A household name in both heavy and progressive metal, Dream Theater’s lead guitarist’s highly anticipated second solo album is everything you’d want not only as a guitarist, but as a Dream Theater fan as well. Reuiniting with long-time friend and drummer Mike Portnoy, there’s something familiar sounding within Terminal Velocity. I wrote extensively on the album, which you can read about here. Certainly one of the biggest surprises from this year.
Something sinister from the Middle East, Al-Namrood’s seventh release, Wala’at was another album I tackled earlier this year. With incredibly jarring vocal arrangements from singer Humbaba, I became an instant fan. While I do not understand the literal lyrics, I understand the meaning behind them – thanks to the incredible emotion poured into this impressive black metal album.
12. Shezmu – À Travers Les Lambeaux (Canada – Krucyator Productions)
Out of Quebec, Canada, comes one of the more extreme albums from this year. Shezmu’s debut, À Travers Les Lambeaux, combines black, death, and doom metal into a conglomerate of sound. With vocal harmonies that feature both guttural and frightened shouts, the uneasiness from Shezmu’s music is chilling to the bone. As debuts go, nothing can be more impactful than this.
11. Proscription – Conduit (Finland – Dark Descent Records)
A newcomer in the blackened death metal scene is Proscription’s debut, Conduit. With extreme tendencies, the album provides a look into the depths of Hell with its bleak resonance outpouring from the screams and tones from many of the moods in each song. With crunches and reverb in songs like Red Sacrament Black Communion, one can hear and appreciate how Proscription can sink one into the macabre.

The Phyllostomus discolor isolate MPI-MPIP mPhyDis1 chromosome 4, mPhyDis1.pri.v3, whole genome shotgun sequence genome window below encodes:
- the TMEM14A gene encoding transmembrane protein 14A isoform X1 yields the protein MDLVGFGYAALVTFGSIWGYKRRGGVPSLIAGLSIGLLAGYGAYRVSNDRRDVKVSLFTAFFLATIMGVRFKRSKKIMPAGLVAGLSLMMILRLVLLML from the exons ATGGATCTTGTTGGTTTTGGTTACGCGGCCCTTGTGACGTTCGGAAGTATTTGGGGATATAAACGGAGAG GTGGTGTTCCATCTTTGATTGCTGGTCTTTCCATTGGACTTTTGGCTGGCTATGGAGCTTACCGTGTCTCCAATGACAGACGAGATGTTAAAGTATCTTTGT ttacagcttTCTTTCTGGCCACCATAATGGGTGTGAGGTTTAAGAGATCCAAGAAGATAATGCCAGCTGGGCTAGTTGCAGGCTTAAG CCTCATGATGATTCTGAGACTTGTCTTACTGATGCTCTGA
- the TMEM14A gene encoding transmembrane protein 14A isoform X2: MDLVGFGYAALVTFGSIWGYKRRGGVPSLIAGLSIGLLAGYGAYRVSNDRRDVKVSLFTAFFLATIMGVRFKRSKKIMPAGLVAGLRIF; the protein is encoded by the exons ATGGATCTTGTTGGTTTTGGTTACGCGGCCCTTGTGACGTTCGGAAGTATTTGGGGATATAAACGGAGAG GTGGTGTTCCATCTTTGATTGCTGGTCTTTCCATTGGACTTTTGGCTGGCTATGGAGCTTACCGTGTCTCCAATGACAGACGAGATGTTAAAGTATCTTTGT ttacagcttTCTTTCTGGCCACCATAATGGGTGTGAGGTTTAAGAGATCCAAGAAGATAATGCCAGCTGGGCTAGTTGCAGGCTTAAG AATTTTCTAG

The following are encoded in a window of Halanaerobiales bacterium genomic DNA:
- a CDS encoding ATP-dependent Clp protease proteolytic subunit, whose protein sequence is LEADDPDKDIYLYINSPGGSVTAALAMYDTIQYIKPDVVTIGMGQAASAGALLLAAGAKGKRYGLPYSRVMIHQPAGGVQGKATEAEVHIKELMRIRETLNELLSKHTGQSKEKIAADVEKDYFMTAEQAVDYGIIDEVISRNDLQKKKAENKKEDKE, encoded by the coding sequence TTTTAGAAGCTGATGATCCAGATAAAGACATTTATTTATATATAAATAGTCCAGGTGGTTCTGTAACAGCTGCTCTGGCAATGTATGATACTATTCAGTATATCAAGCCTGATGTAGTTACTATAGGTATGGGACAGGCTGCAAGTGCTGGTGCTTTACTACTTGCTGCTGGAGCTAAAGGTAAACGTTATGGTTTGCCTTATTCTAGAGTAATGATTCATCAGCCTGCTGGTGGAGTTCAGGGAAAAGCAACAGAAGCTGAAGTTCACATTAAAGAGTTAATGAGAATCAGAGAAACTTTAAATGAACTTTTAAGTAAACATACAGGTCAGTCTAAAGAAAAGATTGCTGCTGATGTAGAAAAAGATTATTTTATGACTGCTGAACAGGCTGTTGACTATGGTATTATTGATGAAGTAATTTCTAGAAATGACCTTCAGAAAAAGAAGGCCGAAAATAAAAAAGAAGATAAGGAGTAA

10. Ulthar – Providence (United States – 20 Buck Spin)
I’ve reviewed a lot of albums this year, and Ultar’s Providence is one of them. While their first album made my Honourable Mentions in 2018, Providence ups the ante in every possible way, creating a sonic cacophony of beautiful, technical chaos. The clean production of the album stands out as a highlight: where most death metal becomes muddled (for good reason), Ulthar shines. With a bright pop in its insanity, Providence is yet another brilliant album in the band’s arsenal.
9. Malokarpatan – Krupinské Ohne (Slovakia – Invictus Productions)
Into the band’s fourth album, prepared to be floored. With influences and genres coming from all over, on paper, one would expect a mess. Yet in Krupinské Ohne, cohesive arrangements come about in what I can only compare as Fantômas meets modern Darkthrone. Traditional heavy metal blends with black metal, meets with strange production and song samples, mixing the atmosphere of the album into something. . . strange. With delicious riffs all over, Krupinské Ohne is a real treat.
8. Ulver – Flowers of Evil (Norway – House of Mythology)
With their last album reaching #2 on my favourite albums in 2017, Ulver continues to work on – and arguably perfect – their sound, which comes across like a darker version of Depeche Mode. Unlike the last album, however, Ulver’s song writing tightens up even greater. While it initially took some time to grow, Flowers of Evil is clearly a stronger leap forward to the band’s ever-progressing soundscape.
7. Fellwarden – Wreathed in Mourncloud (England – Eisenwald)
Into their second album, Fellwarden’s Wreathed in Mourncloud is a moody beast of an album. As I mentioned in my review of the album earlier this year, the natural feeling and tones within the album are truly epic and still filled with sorrow. To sum my review: “Passionate, intense, brutal, and with a ton of heart, Fellwarden’s Wreathed in Mourncloud is an outstanding album that delivers on every level.”